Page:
|Name Smith Jelliffe|
|Died September 25, 1945, Lake George, New York, United States|
Education Columbia University College of Physicians and Surgeons
Books The Technique Of Psych, An Introduction to Pharm, Psychoanalysis and the Drama, Nervous And Mental Disease, Dementia Praecox; A Monogra
Smith Ely Jelliffe (October 27, 1866 – September 25, 1945) was an American neurologist, psychiatrist, and psychoanalyst. He lived and practiced in New York City nearly his entire life. Originally trained in botany and pharmacy, Jelliffe switched first to neurology in the mid-1890s then to psychiatry, neuropsychiatry, and ultimately to psychoanalysis.
He graduated from Brooklyn Polytechnic Institute in 1886, and received his M.D. in 1889 from the College of Physicians and Surgeons of Columbia University. He received a Ph.D. from Columbia in 1900, for which he did a Flora of Long Island for his thesis.
Jelliffe was instructor in materia medica in Columbia University and professor of pharmacognosy in the same university. Later he was clinical professor of mental diseases at Fordham University, president of the New York Psychiatric Society, the New York Neurological Society, and the American Psychopathological Association, and editor-in-chief of the Journal of Nervous and Mental Disease. He was also a corresponding member of the French and Brazilian neurological societies.
He was author of more than four hundred articles. His book, The Modern Treatment of Nervous and Mental Diseases, which he co-authored with lifelong collaborator William Alanson White, has been a classic in the field, with many reprintings. With White, Jelliffe in 1913 founded Psychoanalytic Review, the first English-language publication devoted to psychoanalysis. In it, he wrote a number of articles on psychoanalytic technique, daydreams, and transference. A quite heterodox journal (as it still is), the Psychoanalytic Review continued to publish translations of work by dissidents such as C. G. Jung and Alfred Adler long after they had seceded from orthodox Freudianism. Jelliffe is also credited with important contributions in the field of psychosomatic medicine, of which he is regarded as one of the founders. He began publishing papers about it as early as 1916. These were collected in his Sketches in Psychosomatic Medicine (1939), his only book explicitly on this subject.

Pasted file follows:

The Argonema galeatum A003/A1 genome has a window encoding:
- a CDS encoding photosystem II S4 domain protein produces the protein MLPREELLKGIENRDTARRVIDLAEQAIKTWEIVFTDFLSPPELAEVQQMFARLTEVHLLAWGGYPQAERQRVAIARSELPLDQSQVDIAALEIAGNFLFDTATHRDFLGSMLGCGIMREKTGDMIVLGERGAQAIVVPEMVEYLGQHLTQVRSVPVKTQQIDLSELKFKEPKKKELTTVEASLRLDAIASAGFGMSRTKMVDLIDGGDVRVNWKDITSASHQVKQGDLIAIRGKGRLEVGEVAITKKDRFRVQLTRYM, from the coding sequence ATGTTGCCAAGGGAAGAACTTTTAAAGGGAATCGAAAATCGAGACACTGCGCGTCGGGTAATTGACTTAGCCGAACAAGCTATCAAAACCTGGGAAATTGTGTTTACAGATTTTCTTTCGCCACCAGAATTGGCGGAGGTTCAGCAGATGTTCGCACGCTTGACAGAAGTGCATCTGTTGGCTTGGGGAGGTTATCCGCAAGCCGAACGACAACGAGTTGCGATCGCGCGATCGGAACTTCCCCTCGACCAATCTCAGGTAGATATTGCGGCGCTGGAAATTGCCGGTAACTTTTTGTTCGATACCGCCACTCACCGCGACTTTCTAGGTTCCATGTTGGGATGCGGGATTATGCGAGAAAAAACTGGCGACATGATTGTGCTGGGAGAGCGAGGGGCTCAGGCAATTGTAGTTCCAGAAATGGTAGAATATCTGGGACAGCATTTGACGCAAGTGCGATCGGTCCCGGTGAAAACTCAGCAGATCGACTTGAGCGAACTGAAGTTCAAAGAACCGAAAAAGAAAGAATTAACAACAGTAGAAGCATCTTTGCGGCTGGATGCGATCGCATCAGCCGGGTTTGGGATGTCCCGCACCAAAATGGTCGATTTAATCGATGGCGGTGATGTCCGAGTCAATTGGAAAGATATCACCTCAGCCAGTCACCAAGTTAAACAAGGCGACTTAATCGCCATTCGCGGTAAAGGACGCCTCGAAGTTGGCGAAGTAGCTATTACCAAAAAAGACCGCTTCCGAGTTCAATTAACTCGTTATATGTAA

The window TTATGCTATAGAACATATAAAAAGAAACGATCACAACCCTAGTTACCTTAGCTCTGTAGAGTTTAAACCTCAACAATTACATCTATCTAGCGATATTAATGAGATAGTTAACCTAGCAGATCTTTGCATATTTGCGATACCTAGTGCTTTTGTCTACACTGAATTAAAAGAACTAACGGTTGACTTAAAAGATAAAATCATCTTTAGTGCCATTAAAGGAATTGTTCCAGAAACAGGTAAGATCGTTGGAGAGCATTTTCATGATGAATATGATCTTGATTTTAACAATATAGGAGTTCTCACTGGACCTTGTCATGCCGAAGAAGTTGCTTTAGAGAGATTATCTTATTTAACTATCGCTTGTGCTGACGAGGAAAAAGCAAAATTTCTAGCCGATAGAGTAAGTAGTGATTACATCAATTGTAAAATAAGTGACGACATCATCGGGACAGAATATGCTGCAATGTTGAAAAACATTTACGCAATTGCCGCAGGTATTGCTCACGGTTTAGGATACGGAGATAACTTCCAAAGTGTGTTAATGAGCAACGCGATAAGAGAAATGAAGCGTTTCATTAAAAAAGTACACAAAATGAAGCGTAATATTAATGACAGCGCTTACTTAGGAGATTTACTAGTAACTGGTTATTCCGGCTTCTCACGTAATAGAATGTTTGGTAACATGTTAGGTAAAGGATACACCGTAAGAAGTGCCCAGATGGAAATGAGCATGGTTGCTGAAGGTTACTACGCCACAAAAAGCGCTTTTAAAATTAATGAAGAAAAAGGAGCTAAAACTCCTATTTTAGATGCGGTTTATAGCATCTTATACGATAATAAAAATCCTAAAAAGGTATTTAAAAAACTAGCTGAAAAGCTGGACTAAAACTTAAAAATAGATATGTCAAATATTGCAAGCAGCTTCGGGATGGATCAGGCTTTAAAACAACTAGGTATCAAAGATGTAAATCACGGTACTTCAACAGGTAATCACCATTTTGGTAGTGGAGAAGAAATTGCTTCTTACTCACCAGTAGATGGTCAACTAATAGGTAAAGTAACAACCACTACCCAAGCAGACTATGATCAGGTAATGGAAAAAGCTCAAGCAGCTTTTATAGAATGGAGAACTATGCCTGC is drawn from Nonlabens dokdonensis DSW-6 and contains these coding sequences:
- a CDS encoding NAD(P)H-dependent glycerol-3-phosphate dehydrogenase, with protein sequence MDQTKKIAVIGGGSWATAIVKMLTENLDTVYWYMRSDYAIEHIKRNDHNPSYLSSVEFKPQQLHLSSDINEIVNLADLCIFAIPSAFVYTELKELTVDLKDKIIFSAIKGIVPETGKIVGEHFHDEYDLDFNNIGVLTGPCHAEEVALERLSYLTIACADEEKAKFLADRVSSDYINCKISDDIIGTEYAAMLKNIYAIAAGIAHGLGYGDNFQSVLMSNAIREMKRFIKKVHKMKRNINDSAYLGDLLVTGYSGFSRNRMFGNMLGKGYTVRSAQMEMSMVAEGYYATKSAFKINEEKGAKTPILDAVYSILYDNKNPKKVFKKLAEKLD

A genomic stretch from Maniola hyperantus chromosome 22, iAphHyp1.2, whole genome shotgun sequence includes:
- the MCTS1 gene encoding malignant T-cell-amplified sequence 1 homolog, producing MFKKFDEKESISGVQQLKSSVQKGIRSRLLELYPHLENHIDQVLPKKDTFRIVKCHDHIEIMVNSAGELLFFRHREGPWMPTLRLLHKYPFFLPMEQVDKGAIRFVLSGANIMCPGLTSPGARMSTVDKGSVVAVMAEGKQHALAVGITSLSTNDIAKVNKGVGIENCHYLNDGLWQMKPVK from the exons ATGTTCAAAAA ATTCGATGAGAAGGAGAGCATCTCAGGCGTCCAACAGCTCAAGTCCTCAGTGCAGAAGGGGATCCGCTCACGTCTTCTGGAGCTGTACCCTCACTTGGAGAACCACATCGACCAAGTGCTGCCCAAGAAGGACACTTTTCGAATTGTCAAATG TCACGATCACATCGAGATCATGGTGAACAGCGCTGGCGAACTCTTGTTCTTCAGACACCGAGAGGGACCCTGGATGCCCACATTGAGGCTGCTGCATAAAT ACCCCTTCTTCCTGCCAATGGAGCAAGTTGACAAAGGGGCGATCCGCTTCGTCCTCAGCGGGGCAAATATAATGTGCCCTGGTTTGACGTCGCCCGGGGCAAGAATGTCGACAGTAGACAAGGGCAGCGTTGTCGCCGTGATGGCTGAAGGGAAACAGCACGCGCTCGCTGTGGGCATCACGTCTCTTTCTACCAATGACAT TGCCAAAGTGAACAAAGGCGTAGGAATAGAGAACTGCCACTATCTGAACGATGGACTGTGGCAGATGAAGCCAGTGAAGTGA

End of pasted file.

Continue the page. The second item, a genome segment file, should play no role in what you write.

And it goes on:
One of the earliest Freudian adherents in the United States, Jelliffe (with the aid of his rarely attributed first wife, Helena Leeming Jelliffe, who died in 1916) produced after the turn-of-the-century numerous translations of European works in psychopathology, neurology, psychiatry, and psychotherapy. From about 1902 he owned and edited for the next forty years the influential Journal of Nervous and Mental Disease. In 1907 he, in his first collaboration with White, founded and edited the Nervous and Mental Disease Monograph Series, which published the earliest translations of Freud, Jung, Adler, and other European psychoanalysts, as well as monographs in psychiatry and neurology.
His and White's Diseases of the Nervous System: A Text-Book of Neurology and Psychiatry (1915, 6th edition 1933) was a standard period textbook that was also the first American textbook to devote substantial space to psychopathology and psychoanalysis (all of part three in the first edition dealt with "psychic or symbolic systems"). Jelliffe's 1918 The Technique of Psychoanalysis was the first book in any language explicitly devoted to analytic technique. Not an important theoretician in any of the fields in which he practiced, Jelliffe was significant more as a behind-the-scenes mover, especially through his translations and the serials that he owned and edited.
Jelliffe was probably the first notable, self-identified American book collector in neuroscience, psychiatry, and psychoanalysis. He amassed an enormous library of books, journals, and offprints (well over ten tons in weight), which must surely have been the largest and most important collection in private hands in North America in the early 20th century. Jelliffe's savings were wiped out by the stock market crash in 1929, so he was forced to continue working into his late seventies. In 1942 he sold the bulk of his book and journal collection to The Institute of Living in Hartford, Connecticut, though he still retained thousands of books, which Nolan D. C. Lewis inherited after Jelliffe's death.